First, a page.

It’s a mega update! We’ve hit a milestone of completing the majority of first chapter instructions, with images, and now with the pieces for 3D printing.
Today- Wrote the python program to parse the pieces sheets csv to go to html for the page. Got caught up on some css for a border. The trick was to make the border 0px and white. Yesterday we made the template for the pieces html, which was then used in the python parser. Luckily the html was a bit quicker this time, since it was based on the work already done with flexbox css. Special thanks to Beck for helping with the instruction descriptions for the arm, chassis, drive system, and hopper.
Here’s what was accomplished today, following the list of the previous log:
build – drive system
– DONE next steps: process the steps and parts sheet
– DONE next steps: process the pieces sheet
– DONE combined wheels into drive system model
– DONE for some reason going to part4 on this page redirects to brain kit https://www.robotmissions.org/learn/build-drivesys/part3/ — it was because the page was not renamed to part4
– DONE create & post new pages online https://www.robotmissions.org/learn/build-drivesys/pieces/ https://www.robotmissions.org/learn/build-drivesys/part1/
– DONE process the steps images for thumbnail and web versions
– DONE fix sheets part3 description
Today we finished the brain kit landing page. It contains all the info in one place about the brain kit, what it does, and how to get started. Go check it out! This will be our template for the other kit landing pages as well.
The progress started two days ago (March 21), but only finished today (March 23) because of figuring out how to make the gallery work. The brain kit links to its page on the store, and now it is complete. Actually, upon writing this, just realised that the 3d models are missing. They will likely go in to the guide page.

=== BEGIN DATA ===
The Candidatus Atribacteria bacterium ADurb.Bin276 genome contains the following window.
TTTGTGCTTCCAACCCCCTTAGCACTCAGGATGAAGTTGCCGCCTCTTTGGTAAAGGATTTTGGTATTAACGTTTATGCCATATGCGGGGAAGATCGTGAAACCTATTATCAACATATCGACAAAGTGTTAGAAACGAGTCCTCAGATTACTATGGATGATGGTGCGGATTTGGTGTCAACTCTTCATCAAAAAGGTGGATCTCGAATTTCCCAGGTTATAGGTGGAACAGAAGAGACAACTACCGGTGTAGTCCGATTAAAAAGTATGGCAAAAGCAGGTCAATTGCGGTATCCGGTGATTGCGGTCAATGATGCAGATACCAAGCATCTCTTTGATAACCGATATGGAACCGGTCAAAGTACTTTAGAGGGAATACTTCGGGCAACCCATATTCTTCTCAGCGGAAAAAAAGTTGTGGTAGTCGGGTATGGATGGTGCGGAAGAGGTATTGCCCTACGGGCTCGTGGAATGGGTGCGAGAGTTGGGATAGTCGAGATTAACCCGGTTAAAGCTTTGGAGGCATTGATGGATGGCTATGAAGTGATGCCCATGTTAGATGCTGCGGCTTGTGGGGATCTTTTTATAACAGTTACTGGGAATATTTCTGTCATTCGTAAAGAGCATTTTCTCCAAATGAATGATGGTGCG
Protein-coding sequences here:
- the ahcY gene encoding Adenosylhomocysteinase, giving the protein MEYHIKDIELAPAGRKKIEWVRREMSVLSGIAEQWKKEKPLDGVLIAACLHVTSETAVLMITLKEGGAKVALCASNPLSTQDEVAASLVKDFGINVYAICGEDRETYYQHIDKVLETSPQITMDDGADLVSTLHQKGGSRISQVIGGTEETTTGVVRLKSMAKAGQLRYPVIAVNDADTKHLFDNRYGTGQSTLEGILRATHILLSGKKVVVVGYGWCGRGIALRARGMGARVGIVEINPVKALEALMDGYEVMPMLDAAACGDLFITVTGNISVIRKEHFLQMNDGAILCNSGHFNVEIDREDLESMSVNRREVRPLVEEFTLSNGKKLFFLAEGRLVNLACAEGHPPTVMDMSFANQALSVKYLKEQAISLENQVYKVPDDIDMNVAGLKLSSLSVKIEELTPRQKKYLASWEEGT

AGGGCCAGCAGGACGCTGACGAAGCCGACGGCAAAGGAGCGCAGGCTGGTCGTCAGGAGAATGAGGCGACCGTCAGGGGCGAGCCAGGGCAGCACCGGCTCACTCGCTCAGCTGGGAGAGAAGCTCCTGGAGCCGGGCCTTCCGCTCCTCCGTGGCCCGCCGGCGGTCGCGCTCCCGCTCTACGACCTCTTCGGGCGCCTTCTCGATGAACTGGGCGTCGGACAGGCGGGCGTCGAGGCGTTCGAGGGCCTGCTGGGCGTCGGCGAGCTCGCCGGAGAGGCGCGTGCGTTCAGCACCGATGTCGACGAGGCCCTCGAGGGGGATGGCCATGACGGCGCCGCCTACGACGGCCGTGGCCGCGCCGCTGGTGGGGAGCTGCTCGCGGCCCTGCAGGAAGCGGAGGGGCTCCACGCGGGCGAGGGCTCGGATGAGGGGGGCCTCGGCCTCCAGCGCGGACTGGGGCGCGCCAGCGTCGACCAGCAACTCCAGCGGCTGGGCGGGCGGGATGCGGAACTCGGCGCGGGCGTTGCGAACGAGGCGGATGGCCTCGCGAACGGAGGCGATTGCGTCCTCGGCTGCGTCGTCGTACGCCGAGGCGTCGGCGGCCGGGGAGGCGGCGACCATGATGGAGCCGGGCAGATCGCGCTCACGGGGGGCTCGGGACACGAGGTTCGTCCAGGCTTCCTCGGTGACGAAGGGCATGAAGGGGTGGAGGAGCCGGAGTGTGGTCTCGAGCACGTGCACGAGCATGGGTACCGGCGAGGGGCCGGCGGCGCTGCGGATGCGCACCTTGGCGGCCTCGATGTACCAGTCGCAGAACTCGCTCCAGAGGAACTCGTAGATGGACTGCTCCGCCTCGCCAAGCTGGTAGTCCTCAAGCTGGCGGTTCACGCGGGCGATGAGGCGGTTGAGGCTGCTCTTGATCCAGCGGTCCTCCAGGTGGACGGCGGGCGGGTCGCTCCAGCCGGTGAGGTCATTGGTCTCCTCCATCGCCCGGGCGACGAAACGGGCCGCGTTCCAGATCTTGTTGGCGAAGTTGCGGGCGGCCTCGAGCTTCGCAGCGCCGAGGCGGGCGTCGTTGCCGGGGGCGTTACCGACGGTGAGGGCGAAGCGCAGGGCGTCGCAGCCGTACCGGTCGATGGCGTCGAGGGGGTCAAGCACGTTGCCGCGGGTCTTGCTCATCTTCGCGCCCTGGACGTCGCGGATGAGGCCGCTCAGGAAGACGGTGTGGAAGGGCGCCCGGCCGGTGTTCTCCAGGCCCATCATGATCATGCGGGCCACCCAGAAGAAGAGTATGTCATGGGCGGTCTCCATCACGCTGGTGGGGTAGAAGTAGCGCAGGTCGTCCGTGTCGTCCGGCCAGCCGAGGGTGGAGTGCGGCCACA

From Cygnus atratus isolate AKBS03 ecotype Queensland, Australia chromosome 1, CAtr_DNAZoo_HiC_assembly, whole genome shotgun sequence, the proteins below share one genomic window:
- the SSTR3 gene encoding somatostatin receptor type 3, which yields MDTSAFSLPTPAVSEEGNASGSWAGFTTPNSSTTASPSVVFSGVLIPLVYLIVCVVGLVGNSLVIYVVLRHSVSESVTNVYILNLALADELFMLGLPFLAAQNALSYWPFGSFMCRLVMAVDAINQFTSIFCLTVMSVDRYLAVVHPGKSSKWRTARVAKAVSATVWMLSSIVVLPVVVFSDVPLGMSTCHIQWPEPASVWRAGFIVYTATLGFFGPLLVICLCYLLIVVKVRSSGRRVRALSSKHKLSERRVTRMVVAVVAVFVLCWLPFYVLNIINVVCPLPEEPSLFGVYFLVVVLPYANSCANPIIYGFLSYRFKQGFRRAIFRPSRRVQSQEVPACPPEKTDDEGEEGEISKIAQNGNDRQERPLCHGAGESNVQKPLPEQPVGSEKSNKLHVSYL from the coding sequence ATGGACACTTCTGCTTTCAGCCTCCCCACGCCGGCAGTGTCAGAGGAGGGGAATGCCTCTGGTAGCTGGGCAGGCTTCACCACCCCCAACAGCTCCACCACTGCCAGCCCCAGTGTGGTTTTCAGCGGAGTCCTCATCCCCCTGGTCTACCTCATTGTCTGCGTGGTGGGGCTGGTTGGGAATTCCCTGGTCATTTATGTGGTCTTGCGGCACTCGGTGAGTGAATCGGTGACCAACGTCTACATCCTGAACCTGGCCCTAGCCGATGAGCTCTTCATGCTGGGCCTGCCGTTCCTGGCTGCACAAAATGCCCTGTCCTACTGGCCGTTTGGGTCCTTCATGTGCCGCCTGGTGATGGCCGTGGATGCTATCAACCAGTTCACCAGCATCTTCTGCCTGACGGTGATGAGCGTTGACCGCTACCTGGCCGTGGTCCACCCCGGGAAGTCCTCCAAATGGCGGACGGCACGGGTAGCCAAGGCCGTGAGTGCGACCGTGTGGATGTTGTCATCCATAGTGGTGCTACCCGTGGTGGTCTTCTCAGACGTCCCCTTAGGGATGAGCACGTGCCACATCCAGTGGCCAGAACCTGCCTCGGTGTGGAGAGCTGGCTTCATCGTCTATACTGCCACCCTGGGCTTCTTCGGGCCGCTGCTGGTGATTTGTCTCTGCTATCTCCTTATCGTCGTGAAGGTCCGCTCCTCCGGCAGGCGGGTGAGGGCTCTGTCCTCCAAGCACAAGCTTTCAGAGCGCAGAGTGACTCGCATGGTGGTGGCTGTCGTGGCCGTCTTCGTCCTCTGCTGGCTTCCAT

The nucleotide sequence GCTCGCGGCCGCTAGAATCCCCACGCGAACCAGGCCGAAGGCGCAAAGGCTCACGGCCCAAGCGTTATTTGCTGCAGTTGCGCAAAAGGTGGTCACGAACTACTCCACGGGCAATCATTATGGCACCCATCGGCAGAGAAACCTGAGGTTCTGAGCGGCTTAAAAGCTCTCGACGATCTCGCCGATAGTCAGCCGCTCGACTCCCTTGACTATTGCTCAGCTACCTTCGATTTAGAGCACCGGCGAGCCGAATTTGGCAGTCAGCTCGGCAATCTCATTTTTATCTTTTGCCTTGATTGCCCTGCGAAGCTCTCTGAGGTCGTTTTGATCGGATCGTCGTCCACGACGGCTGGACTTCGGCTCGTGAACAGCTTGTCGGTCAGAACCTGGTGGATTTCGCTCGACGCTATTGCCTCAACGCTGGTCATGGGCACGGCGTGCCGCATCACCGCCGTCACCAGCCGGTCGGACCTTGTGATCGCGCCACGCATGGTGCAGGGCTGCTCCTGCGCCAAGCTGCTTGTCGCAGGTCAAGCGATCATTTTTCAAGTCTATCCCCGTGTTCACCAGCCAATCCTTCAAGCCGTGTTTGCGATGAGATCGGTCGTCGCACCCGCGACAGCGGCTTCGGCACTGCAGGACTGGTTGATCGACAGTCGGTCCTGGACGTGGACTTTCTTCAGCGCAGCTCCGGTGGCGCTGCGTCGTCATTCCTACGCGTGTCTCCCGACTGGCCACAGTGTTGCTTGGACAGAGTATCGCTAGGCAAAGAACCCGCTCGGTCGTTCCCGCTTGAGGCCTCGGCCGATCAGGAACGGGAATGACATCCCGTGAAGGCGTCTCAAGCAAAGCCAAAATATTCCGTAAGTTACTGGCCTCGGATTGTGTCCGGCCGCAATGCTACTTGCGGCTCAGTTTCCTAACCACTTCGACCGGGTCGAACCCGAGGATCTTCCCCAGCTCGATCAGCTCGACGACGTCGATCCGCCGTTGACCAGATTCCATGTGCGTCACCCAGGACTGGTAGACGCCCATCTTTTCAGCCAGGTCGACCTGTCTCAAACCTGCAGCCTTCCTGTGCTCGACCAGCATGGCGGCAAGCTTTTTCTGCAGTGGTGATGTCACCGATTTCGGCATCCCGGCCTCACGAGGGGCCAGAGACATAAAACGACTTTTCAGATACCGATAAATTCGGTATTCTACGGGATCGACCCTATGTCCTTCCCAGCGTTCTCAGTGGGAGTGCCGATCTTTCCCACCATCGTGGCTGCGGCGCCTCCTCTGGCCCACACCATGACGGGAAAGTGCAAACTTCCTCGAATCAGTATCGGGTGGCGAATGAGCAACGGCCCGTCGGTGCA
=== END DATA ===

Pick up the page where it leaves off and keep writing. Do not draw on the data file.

There was a good amount of progress that culminated this week!The uOttawa group got Tensorflow object detection working with the IR camera attached to the RPi! We were able to see what the objects were being detected as. This was just using the standard MobileNet model, and there were results such as surfboard in there too.
Beck completed the Bowie Brain Kit! It is now completely soldered. Next step is programming the first blink! As well, we had the chance to meet someone new, Queenie, who was interested in learning more about Robot Missions.
Hooray! It’s great to see it when progress meets a milestone. Congrats to the uOttawa team!
Meeting Queenie, who’s also interested in environmental robotics
Tensorflow is running!
Now setting up the RPi
We ran into an issue with this wifi, but switched to another and it worked
The uOttawa Masters Engineering group made progress on 3D printing the pan-tilt mechanism for the IR camera. Beck gave a tutorial to the group on how to 3D print with the Tinkerines and how to slice the models. Meanwhile, another member of their group worked on installing Tensorflow on the Raspberry Pi. The servos fit perfectly into the mount, and it gets assembled with M2 screws. Beck and Brenda made progress on their Bowie Brain Kits as well. Brenda had a thought about a 3D object detection method, so we brainstormed a bit about that on the whiteboard. Next steps is to continue the work.
Beck and some of the uOttawa team
Jessica from uOttawa working on installing Tensorflow
Servos fit in 3D print!
Brenda equipped and ready to solder
Brainstorming how 3D object detection method could work
Tonight the groups continued on the progress. The pan-tilt servo connections were added to the Bowie brain board. The pan-tilt mechanism was assembled. Test code was written to make sure the pan-tilt works. Beck added the motor wires to the brain kit. It’s interesting to see how less dusty / sandy the brain is when new.
Jessica checking the pan-tilt wires
Motor wires added
Comparing the dust / sand free Bowie brain to the one that’s been in the field